Editorial: It’s the Supreme Court’s turn to weigh Obama’s immigration actions

An immigration rally outside the Supreme Court in Washington in January of 2015.

An immigration rally outside the Supreme Court in Washington in January of 2015.

(Susan Walsh / Associated Press)

The Supreme Court on Monday heard oral arguments in United States vs. Texas, a case that will determine whether 4 million people living in the country illegally will get a reprieve from the threat of deportation, as President Obama sought to provide. It’s a contentious case framed as much by politics as law, and one that has gained even more urgency with the rise of Donald “Throw Them All Out and Build a Wall” Trump as the face of a troubling anti-immigrant populist fervor. But the president was right in November 2014 when he issued an executive order expanding the pool of people eligible for deferrals because they were brought to the United States as children, and offering deferrals to the parents of U.S. citizens and legal permanent residents.

There are at least 11 million people living in the U.S. without permission, nearly two-thirds of whom have been here for more than a decade. To track them all down and throw them out would be cruel, inordinately expensive, damaging to communities and disastrous for such businesses as construction, landscaping and food production. Trump and Sen. Ted Cruz (R-Texas) may not be able to stomach the notion, but those “illegals” have become part of our society.

After the Dream Act died in the Senate in 2010, Obama crafted the Deferred Action for Childhood Arrivals policy to offer a reprieve to more than 1 million people living here illegally since childhood. In the wake of House Republicans’ refusal to consider the bipartisan Senate immigration reform bill in 2013, Obama broadened the definition of those eligible for reprieves under his previous order, while also granting similar treatment to those in the country illegally who are the parents of citizens or green-card holders.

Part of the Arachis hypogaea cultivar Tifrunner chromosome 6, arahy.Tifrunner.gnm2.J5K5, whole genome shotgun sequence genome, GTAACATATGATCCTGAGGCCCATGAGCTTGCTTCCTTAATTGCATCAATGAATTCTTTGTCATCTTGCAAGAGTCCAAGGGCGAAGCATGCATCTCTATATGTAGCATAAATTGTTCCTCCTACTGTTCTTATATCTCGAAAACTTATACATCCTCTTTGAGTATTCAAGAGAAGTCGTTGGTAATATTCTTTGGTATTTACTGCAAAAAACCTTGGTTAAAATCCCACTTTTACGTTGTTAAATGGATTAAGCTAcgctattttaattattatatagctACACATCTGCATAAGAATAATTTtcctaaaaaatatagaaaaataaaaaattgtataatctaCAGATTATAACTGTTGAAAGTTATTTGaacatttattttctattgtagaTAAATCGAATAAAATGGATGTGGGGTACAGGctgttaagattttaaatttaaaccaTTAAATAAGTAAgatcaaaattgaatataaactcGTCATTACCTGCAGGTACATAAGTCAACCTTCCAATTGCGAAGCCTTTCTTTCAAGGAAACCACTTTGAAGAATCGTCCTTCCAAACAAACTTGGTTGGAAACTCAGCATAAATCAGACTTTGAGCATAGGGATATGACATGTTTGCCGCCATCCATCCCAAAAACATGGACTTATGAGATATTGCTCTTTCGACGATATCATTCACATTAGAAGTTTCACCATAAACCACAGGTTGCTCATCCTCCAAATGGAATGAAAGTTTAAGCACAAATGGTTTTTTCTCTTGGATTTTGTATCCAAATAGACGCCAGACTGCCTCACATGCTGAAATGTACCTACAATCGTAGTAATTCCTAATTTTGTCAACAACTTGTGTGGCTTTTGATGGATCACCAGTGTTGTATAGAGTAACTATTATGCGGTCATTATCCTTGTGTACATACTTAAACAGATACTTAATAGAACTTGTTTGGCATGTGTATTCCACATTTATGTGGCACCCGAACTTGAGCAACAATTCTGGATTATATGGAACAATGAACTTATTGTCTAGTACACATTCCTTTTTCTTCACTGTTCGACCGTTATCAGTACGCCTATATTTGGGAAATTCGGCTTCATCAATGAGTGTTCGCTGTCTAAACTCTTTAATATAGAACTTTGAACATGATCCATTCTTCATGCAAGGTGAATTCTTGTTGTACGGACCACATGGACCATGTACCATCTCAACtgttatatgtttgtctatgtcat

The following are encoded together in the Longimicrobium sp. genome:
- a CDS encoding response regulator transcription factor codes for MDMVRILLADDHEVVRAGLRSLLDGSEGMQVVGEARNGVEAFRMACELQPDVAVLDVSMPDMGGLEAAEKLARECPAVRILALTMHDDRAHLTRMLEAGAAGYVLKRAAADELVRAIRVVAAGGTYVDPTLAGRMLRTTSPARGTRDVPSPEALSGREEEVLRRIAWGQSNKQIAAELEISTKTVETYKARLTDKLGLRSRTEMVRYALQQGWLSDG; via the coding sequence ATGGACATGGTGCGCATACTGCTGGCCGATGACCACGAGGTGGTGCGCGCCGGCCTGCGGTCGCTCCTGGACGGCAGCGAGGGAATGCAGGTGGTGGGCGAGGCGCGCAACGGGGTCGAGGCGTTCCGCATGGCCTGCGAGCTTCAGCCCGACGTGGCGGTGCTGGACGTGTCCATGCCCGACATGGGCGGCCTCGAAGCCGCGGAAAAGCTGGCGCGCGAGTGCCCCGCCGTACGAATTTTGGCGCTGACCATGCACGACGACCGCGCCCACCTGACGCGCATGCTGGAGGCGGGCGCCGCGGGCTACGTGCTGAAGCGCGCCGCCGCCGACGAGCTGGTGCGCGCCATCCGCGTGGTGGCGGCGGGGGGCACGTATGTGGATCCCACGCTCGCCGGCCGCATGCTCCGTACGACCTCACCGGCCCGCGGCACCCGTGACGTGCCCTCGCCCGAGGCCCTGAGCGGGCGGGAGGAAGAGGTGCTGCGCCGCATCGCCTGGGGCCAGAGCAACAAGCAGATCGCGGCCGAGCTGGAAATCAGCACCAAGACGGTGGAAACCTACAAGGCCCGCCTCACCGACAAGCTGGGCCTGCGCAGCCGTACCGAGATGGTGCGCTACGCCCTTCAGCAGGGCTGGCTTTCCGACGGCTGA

But Texas led a challenge by 26 Republican-dominated state governments that accused the president of failing to follow the required procedures in adopting new regulations and of violating the Constitution’s requirement that the president “take care” to faithfully execute the laws Congress enacts. Despite their weak legal arguments, a Texas federal judge issued an injunction against Obama’s new deferrals, leading to Monday’s arguments before the high court, which were dominated by questions about whether the president overstepped his authority, and whether the states have legal standing to challenge the deferrals.

To bring a legal challenge, a petitioner must show that it has or will suffer “concrete and particularized” injury. The lower courts accepted Texas’ claim that the deferrals would harm the state by increasing its costs under a state policy that allows driver’s licenses for noncitizens lawfully living in the state. That’s rather attenuated. The federal government doesn’t order states to issue the driver’s licenses, and Texas could avoid the damage by changing its policy or setting the fee high enough to recover its costs.

We believe the courts should be as open as possible to those seeking redress from wrongs, and should not deny standing lightly. But we also think it is wrong for elected officials to use the courts to settle political disputes rather than legal issues as Texas and the other states are doing here. If the Supreme Court tells Texas et al that they’re fighting a political battle in the wrong arena, that would send a welcome signal.

Conversely, a 4-4 split would in effect end the deferrals, which would be bad for the country and for millions of people carving out lives for themselves. We would prefer the court to affirm that the president acted within his powers in deciding whom to target for removal and whom to give permission to work in the country — powers established in immigration law. And in the process, the justices can grant some relief to immigrant families who have become integral to the fabric of the nation.

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3:28 p.m.: The article was updated to include information from Monday’s oral arguments.

The article was originally published at 5:00 a.m.